Liverpool: Creative solutions for a new economy
April 13, 2016
A band of artists, creatives, engagers and entrepreneurs are building a new Liverpool. But can it work with the mainstream economic structures or should it opt out?
‘There was a day when the balance shifted in favour of Liverpool having a future,’ remembers Ronnie Hughes, social housing consultant and local blogger.
That day was in the early noughties, when Liverpool put in a bold and inclusive bid to be European city of culture in 2008. Winning the bid set off a period of renewed confidence for a city that – two decades earlier – had been declared fit only for ‘managed decline’ by Thatcher’s government.
That renewed confidence is on display in ‘big Liverpool’. City centre investment has returned, giving Liverpool a firm place on the map as a tourist and shopping destination. It’s there in the new mayoral office at the top of the refurbished Cunard building, overlooking the river and at the front of which cruise liners now disembark their passengers for day trips. And it’s there in the plans for the revival of the north Liverpool docks by Peel Holdings.
But beyond the city centre and waterfront, the problems identified by Thatcher’s government in Liverpool in the 1980s have not gone away.
It remains a region of low wages and high levels of welfare; the Liverpool City Region is the most deprived of England’s local enterprise partnership areas, with north Liverpool – which includes the city’s two football clubs – the area with the highest concentration of deprivation.
‘If you invite creative people to come together and
make something happen, then something happens’
Austerity has hit the city hard; not only has it lost 58% of its central government funding – amounting to £340m – but it also saw half a billion of public investment leave following the scrapping of programmes such as Building Schools for the Future and Housing Market Renewal.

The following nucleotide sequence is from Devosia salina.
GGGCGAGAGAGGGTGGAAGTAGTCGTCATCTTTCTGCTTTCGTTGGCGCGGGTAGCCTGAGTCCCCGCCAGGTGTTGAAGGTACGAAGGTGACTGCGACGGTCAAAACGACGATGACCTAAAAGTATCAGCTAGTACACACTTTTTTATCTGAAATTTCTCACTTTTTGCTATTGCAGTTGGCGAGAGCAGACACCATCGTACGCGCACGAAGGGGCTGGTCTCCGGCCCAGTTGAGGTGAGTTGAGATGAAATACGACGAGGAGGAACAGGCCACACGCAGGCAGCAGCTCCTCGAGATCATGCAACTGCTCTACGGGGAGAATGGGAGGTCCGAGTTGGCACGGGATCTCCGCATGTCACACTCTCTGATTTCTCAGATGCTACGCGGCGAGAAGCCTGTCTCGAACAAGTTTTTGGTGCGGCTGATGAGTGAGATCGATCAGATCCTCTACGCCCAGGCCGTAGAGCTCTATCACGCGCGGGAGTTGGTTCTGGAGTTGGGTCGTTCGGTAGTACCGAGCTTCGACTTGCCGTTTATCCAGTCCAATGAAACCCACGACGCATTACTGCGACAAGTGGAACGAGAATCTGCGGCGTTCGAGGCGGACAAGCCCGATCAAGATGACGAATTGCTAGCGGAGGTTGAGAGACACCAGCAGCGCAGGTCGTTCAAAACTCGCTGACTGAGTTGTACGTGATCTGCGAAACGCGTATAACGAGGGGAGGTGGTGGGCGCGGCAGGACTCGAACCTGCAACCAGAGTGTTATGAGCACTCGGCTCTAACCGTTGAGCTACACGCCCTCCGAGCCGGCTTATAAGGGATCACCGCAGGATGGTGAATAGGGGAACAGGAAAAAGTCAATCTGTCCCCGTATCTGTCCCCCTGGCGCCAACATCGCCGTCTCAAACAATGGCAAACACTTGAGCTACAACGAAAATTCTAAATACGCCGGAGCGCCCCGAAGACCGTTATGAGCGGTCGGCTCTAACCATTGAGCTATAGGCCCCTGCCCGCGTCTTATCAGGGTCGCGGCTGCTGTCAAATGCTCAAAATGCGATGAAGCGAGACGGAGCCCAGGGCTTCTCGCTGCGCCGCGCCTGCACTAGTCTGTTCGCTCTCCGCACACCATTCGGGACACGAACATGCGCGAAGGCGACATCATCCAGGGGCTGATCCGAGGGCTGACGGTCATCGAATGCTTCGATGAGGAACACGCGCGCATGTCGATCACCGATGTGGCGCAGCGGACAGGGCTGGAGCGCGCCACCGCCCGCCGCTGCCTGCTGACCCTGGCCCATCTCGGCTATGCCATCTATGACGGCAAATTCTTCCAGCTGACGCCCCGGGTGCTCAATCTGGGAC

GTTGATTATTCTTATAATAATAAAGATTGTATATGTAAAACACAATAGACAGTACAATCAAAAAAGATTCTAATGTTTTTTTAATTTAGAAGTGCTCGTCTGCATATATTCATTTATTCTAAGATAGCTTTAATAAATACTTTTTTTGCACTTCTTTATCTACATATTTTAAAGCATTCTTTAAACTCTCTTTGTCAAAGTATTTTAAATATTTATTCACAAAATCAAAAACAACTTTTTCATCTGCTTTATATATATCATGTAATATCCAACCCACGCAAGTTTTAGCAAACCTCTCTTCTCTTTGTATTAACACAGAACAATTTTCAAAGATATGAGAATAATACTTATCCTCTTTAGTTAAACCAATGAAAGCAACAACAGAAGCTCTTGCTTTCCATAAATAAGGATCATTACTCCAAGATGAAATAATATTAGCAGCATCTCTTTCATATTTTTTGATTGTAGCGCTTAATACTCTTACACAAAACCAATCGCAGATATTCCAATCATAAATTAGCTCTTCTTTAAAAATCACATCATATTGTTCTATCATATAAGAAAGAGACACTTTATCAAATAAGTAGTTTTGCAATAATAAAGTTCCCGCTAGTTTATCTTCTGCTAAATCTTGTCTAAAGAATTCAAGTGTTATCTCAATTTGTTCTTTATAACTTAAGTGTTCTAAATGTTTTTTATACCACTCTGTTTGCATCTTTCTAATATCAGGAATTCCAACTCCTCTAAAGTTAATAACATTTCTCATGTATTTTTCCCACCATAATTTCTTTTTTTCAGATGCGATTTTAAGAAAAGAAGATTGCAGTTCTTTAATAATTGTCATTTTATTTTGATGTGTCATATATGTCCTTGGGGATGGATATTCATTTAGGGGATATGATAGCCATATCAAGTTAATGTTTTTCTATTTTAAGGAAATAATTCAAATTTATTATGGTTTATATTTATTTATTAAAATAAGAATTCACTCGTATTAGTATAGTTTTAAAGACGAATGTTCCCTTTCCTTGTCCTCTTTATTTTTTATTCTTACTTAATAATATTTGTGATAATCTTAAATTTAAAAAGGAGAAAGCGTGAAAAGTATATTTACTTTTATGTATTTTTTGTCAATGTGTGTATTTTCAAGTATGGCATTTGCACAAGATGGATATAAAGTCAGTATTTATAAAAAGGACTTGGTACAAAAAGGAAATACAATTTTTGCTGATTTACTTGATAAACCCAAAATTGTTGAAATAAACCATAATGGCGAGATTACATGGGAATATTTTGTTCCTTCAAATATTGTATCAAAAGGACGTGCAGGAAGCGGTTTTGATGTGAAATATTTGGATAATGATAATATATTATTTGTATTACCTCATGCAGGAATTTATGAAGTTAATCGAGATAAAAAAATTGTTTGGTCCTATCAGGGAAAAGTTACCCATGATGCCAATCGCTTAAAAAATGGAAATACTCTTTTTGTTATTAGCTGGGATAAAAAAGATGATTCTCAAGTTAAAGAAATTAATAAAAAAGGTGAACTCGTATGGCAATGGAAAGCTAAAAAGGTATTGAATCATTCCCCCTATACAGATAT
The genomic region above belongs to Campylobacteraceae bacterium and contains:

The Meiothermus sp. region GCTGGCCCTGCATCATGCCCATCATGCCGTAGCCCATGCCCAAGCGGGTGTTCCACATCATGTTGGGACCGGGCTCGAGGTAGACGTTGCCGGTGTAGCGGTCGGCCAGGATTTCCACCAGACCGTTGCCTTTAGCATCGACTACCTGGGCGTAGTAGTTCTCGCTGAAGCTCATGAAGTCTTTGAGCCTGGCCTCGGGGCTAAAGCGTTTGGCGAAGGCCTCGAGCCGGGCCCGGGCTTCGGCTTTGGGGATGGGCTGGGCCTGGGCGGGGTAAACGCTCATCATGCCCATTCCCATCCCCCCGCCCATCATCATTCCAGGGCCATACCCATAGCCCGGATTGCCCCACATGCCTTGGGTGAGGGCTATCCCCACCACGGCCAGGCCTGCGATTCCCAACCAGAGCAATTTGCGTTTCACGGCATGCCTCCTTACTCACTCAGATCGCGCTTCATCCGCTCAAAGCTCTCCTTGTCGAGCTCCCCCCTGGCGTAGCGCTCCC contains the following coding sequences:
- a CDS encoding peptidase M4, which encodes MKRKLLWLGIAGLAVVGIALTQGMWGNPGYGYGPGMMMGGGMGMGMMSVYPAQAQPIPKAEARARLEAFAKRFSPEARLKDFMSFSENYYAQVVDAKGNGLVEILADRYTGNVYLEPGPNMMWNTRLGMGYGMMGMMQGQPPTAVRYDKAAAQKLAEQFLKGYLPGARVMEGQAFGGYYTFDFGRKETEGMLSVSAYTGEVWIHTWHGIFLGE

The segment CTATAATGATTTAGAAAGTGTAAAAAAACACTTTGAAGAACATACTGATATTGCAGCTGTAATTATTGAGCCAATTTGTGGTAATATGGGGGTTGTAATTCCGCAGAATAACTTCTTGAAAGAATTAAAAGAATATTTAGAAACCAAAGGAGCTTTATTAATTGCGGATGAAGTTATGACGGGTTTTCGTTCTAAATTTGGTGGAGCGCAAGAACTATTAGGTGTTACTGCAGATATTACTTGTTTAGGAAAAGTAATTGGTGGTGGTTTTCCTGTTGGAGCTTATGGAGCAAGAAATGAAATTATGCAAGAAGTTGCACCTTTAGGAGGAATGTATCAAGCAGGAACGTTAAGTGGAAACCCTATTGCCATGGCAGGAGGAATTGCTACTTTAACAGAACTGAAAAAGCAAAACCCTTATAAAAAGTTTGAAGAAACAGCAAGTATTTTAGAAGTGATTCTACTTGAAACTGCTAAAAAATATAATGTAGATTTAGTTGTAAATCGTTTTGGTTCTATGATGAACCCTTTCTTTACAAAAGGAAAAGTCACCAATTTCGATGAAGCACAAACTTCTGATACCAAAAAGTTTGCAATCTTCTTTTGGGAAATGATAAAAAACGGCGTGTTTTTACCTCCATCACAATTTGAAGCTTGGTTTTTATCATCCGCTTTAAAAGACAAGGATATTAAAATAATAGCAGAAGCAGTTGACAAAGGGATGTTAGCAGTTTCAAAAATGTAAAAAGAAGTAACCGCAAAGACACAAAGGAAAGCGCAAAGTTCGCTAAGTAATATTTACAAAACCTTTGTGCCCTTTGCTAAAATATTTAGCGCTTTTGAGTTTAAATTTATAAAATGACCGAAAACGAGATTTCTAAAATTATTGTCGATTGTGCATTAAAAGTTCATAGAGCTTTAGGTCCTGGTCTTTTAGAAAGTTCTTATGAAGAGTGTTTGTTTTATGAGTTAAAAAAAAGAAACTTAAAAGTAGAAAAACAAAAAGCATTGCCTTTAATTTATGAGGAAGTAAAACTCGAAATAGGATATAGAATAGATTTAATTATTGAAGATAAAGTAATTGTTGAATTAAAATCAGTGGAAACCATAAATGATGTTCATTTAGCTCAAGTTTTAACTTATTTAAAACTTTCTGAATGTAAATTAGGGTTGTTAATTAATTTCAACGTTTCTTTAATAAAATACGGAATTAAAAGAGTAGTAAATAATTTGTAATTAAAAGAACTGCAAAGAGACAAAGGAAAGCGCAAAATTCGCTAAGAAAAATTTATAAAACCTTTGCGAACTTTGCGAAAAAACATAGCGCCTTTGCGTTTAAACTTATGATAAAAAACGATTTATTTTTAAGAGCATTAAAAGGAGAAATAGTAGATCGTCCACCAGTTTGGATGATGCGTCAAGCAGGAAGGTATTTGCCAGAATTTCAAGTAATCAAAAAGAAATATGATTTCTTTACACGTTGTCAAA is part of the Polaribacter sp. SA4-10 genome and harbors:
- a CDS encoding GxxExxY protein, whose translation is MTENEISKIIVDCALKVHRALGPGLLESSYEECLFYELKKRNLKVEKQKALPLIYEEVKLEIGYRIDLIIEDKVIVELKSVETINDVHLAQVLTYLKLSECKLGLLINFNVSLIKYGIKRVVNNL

And while Liverpool’s overall economy – particularly its private sector – grew more than the core cities average between 1997 and 2014, since 2009 it has begun to fall backwards, with GVA growth down by almost 1%, compared to average growth in the core cities for the same period of 13%.
Liverpool council is clear about the challenges the city has, and understands that neither private investment nor the council on their own can solve them. Mayor Joe Anderson outlined the innovations he has put in place to steer the city through what he describes as the ‘most economically severe challenge the city has ever faced’, in an interview with New Start.
And Nick Small, assistant mayor of Liverpool, told the audience gathered at New Start’s event in the city in early April, that the city’s regeneration needs to be focused on people and community.
‘The council will fail unless people get the benefit of regeneration. It’s about how we work together to create better ideas away from the dead hand of the council.’
Those ‘better ideas’ are already there, thanks to a band of artists, entrepreneurs and former housing and regeneration officers who are busy developing more organic approaches to creating jobs and reviving the city’s poorer neighbourhoods.
Whether it’s the creative and tech cluster at Baltic Creative, home to organisations like We Make Places, or the community land trust and enterprises of Homebaked and Granby 4 Streets or the recently launched Beautiful Ideas Company, a wave of small economics is gathering momentum and showing the city what it could be.
Erika Rushton has been taking a creative approach to local economics for many years, both from the inside – she worked in the arts before joining Liverpool council’s first economic development department – and now as chair of Baltic Creative among other roles: ‘If you invite creative people to come together and make something happen, then something happens. We need to create pockets in which people can experiment.’
It is this creative energy being used to answer some of the city’s problems that is perhaps the true legacy of Liverpool’s year as European cultural capital.